The Sonic Movie Was Everything It Needed To Be
Since the beginning, I was pretty skeptical about Paramount’s ‘Sonic the Hedgehog’.
In a previous blog, I said that while the movie didn’t look “unwatchable”, I’d probably avoid rushing out to see it in theaters, and wait ’til it hit On Demand or something similar. I was critical of James Marsden, whose role I said would’ve been better suited for someone like Paul Rudd or Chris Pratt, and I predicted that Jim Carrey would’ve sold and carried the movie for a lot of people, including me. Well folks, having just returned from the theater, I’ve pretty much never been happier to report that I was wrong about pretty much everything.
First off, Sonic’s on-screen counterparts nicely add a human element without making the story too much about them. James Marsden earned his keep here, and while I could still see Paul Rudd or Chris Pratt filling the role as “Tom”, Marsden did his job as the cop who’s basically just along for the ride. You’d expect the human sidekick of a hedgehog that can run 300mph to be useless in comparison, but Marsden’s portrayal of a guy with big city dreams inside of small-town dust bowl was relatable, entertaining, and fitting to the film’s themes. Tom’s character is a suitable second-fiddle to Sonic, and the movie offers a great spin on the classic “we can both learn something from each other” trope.
Jim Carrey’s Dr. Robotnik, however, wasn’t the showstopper I thought he’d be. Is he absolutely perfect in the role, and does he look like he’s having a blast? Of course. Does he have any scene-stealing moments as Dr. Robotnik? Not really. But that’s not for lack of trying, material, or performance – it’s just that the Sonic movie does an excellent job of showcasing who Sonic is, what he stands for, and doesn’t allow the human characters to chew up too much screen time. While Jim Carrey may have been the reasons some folks bought their ticket, the reason they’ll stay in their seats is that the Sonic movie is just straight up good.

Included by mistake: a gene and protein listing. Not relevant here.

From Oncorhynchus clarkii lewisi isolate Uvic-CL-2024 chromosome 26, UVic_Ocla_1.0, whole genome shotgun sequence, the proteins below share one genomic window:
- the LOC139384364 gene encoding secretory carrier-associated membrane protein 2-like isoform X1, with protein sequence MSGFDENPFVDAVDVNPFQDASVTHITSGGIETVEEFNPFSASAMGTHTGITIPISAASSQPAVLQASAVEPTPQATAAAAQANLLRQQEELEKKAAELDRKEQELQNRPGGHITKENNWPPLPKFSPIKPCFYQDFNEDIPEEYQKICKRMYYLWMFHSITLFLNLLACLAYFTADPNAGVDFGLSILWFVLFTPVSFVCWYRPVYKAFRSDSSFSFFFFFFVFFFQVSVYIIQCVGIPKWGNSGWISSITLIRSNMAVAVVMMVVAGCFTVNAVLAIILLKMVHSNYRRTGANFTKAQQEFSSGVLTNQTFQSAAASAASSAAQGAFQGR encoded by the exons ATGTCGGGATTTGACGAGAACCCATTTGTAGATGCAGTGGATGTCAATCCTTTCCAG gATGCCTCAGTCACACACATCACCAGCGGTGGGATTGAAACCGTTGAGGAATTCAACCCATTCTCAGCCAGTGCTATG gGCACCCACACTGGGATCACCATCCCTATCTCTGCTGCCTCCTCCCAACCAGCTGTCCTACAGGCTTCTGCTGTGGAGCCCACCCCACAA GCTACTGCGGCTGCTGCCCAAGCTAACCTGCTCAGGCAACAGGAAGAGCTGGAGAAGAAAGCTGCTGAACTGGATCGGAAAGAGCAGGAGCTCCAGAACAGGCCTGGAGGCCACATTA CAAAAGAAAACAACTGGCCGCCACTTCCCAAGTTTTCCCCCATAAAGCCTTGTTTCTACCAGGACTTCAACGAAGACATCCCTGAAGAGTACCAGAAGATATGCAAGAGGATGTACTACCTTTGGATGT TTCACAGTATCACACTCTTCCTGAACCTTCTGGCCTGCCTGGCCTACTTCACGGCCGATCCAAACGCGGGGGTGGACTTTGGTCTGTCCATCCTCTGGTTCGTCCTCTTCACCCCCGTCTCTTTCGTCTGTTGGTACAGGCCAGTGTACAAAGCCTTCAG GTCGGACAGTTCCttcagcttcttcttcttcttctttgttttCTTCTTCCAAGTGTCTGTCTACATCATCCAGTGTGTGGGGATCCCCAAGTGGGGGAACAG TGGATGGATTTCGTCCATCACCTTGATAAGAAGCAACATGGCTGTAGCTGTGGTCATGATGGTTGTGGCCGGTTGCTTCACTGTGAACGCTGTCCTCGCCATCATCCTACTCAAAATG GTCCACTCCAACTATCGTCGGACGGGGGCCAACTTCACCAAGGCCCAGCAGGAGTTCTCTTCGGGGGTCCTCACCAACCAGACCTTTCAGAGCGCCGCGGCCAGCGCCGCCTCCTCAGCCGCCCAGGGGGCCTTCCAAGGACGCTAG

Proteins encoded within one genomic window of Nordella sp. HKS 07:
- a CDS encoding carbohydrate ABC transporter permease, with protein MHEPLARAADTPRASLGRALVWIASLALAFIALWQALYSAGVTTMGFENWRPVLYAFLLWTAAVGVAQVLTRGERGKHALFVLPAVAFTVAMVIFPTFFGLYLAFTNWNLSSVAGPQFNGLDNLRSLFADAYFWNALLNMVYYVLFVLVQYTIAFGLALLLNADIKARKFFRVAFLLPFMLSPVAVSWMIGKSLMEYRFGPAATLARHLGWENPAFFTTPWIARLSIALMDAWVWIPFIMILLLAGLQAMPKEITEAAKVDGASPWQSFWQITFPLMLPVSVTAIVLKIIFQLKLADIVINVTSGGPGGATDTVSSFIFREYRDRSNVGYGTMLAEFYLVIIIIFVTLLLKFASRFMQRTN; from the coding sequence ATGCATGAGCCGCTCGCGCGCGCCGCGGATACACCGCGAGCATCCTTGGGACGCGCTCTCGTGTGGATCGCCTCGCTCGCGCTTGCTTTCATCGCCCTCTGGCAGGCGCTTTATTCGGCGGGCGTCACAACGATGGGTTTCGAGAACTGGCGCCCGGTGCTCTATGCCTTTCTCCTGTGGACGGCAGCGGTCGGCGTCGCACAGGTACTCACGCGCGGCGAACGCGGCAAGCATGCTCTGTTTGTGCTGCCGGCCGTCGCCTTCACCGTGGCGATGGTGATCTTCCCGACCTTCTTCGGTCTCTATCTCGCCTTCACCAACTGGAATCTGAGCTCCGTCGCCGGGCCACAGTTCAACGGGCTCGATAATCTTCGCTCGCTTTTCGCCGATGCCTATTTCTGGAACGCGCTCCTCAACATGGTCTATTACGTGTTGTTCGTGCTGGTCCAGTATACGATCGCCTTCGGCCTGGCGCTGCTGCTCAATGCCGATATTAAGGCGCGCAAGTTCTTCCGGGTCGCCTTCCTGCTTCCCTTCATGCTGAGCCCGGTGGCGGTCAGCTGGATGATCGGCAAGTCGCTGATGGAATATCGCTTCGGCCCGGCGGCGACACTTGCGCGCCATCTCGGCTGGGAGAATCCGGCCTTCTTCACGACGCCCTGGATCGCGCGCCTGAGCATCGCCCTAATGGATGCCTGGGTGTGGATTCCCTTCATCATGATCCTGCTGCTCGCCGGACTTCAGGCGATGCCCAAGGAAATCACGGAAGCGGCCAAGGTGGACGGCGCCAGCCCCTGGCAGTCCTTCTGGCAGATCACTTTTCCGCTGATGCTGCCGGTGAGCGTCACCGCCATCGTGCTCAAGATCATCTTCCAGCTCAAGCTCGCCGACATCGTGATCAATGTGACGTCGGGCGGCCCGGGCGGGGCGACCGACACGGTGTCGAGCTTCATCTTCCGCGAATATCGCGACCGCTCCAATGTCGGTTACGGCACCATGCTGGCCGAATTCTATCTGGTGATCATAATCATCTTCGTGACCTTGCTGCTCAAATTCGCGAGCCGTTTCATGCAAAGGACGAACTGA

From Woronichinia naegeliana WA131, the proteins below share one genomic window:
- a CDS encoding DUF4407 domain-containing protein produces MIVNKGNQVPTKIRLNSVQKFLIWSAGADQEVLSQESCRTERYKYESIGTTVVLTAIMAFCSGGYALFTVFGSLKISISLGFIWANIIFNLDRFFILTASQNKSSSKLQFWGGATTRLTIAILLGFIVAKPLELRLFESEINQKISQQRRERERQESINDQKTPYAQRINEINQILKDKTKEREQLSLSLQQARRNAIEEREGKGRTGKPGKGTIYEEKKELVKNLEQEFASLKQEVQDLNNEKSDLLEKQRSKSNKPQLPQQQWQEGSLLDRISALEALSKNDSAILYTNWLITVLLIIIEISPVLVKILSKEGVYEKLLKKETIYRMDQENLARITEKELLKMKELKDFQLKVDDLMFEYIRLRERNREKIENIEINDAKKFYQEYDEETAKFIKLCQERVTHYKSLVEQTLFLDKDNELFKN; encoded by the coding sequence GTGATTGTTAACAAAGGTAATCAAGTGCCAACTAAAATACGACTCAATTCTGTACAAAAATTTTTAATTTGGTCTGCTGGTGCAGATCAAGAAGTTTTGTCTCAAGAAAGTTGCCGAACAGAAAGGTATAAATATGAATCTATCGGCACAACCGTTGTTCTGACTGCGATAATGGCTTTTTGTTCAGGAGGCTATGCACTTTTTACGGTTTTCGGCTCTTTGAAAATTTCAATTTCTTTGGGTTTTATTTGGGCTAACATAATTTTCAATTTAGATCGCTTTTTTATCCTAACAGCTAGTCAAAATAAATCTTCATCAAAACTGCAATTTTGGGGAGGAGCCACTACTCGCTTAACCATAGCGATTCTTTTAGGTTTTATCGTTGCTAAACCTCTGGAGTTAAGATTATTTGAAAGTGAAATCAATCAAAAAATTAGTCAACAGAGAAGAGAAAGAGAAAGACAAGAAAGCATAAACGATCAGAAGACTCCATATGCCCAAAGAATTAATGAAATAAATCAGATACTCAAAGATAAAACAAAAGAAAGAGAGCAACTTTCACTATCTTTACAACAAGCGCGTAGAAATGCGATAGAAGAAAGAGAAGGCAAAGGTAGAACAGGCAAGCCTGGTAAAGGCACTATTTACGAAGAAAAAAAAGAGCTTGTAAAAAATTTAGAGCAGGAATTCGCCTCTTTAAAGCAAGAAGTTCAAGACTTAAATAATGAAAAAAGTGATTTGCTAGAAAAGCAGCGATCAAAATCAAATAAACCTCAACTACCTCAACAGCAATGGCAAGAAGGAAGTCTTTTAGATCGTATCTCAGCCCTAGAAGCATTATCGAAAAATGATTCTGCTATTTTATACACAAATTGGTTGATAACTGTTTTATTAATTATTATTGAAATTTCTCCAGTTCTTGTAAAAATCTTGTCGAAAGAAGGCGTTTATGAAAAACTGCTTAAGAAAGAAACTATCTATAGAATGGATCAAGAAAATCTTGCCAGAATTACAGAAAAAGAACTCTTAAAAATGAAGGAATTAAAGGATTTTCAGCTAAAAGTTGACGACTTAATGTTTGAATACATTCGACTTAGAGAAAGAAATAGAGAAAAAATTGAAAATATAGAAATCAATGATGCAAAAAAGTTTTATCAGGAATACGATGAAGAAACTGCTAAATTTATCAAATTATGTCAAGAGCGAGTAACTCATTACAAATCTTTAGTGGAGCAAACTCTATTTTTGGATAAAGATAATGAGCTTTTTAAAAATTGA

Of course, that brings us to Sonic himself, voiced by Parks and Recreation’s Ben Schwartz. Schwartz is excellent as Sonic, and brings all of the classic sassiness, attitude, wisecracks, confidence, and adventurous spirit that’s made Sonic such a household name for the last three decades. Ben Schwartz is easily the best voice portrayal of Sonic to date, and is only further cemented by Paramount’s decision to completely re-design Sonic’s CGI portrayal based on a biblical torrent of fan feedback. Sonic’s image, story, and voice are everything I’d hoped it would be, and it’d be borderline criminal if Ben Schwartz wasn’t called upon again to voice the Blue Blur.
Sonic’s near 30-year history has had ups and downs, inside jokes, memes, bad fan art, an amazing twitter account, tons of chili dogs, and the Sonic the Hedgehog movie does an incredible job paying homage to all of it (seriously, all of it). People who grew up with Sonic will love this movie. Kids who are just finding out about the iconic way-past-cool character will love it too. Sonic the Hedgehog might not be the Citizen Kane of video game movies, but it sure isn’t Gigli, and its way-past-better than anybody thought it would be.
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